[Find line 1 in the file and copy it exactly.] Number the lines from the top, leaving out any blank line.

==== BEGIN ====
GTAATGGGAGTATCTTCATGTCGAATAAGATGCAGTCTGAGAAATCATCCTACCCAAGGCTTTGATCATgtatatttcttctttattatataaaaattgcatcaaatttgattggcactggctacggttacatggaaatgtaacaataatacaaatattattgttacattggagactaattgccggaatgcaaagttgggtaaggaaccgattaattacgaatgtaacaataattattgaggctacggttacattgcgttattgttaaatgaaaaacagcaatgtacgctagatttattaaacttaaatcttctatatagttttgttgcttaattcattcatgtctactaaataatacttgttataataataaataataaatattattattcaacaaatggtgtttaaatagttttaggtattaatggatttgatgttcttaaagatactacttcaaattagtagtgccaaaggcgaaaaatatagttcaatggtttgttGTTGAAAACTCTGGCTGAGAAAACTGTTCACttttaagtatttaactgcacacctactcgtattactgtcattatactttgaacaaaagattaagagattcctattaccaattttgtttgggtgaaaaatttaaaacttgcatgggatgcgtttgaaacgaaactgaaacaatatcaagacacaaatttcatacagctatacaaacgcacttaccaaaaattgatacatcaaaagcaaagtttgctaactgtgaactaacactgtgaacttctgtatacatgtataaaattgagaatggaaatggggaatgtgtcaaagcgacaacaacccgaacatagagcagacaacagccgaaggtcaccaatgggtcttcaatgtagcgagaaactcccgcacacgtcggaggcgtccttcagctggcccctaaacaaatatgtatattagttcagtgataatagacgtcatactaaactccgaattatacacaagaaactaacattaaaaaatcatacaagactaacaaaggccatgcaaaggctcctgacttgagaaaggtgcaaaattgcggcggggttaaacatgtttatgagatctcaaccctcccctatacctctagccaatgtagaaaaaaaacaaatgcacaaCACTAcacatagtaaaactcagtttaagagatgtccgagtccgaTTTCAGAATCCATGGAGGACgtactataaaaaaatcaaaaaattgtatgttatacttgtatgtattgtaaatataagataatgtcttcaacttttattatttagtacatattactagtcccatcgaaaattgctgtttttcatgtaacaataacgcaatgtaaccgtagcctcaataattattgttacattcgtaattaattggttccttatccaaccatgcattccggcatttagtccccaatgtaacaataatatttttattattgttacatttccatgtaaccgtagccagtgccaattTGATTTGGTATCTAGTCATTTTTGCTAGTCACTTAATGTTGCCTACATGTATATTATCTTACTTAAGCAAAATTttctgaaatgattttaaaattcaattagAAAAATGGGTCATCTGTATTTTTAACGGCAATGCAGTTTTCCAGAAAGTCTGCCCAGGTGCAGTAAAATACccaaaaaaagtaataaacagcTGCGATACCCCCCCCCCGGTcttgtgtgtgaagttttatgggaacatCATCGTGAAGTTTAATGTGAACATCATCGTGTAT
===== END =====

GTAATGGGAGTATCTTCATGTCGAATAAGATGCAGTCTGAGAAATCATCCTACCCAAGGCTTTGATCATgtatatttcttctttattatataaaaattgcatcaaatttgattggcactggctacggttacatggaaatgtaacaataatacaaatattattgttacattggagactaattgccggaatgcaaagttgggtaaggaaccgattaattacgaatgtaacaataattattgaggctacggttacattgcgttattgttaaatgaaaaacagcaatgtacgctagatttattaaacttaaatcttctatatagttttgttgcttaattcattcatgtctactaaataatacttgttataataataaataataaatattattattcaacaaatggtgtttaaatagttttaggtattaatggatttgatgttcttaaagatactacttcaaattagtagtgccaaaggcgaaaaatatagttcaatggtttgttGTTGAAAACTCTGGCTGAGAAAACTGTTCACttttaagtatttaactgcacacctactcgtattactgtcattatactttgaacaaaagattaagagattcctattaccaattttgtttgggtgaaaaatttaaaacttgcatgggatgcgtttgaaacgaaactgaaacaatatcaagacacaaatttcatacagctatacaaacgcacttaccaaaaattgatacatcaaaagcaaagtttgctaactgtgaactaacactgtgaacttctgtatacatgtataaaattgagaatggaaatggggaatgtgtcaaagcgacaacaacccgaacatagagcagacaacagccgaaggtcaccaatgggtcttcaatgtagcgagaaactcccgcacacgtcggaggcgtccttcagctggcccctaaacaaatatgtatattagttcagtgataatagacgtcatactaaactccgaattatacacaagaaactaacattaaaaaatcatacaagactaacaaaggccatgcaaaggctcctgacttgagaaaggtgcaaaattgcggcggggttaaacatgtttatgagatctcaaccctcccctatacctctagccaatgtagaaaaaaaacaaatgcacaaCACTAcacatagtaaaactcagtttaagagatgtccgagtccgaTTTCAGAATCCATGGAGGACgtactataaaaaaatcaaaaaattgtatgttatacttgtatgtattgtaaatataagataatgtcttcaacttttattatttagtacatattactagtcccatcgaaaattgctgtttttcatgtaacaataacgcaatgtaaccgtagcctcaataattattgttacattcgtaattaattggttccttatccaaccatgcattccggcatttagtccccaatgtaacaataatatttttattattgttacatttccatgtaaccgtagccagtgccaattTGATTTGGTATCTAGTCATTTTTGCTAGTCACTTAATGTTGCCTACATGTATATTATCTTACTTAAGCAAAATTttctgaaatgattttaaaattcaattagAAAAATGGGTCATCTGTATTTTTAACGGCAATGCAGTTTTCCAGAAAGTCTGCCCAGGTGCAGTAAAATACccaaaaaaagtaataaacagcTGCGATACCCCCCCCCCGGTcttgtgtgtgaagttttatgggaacatCATCGTGAAGTTTAATGTGAACATCATCGTGTAT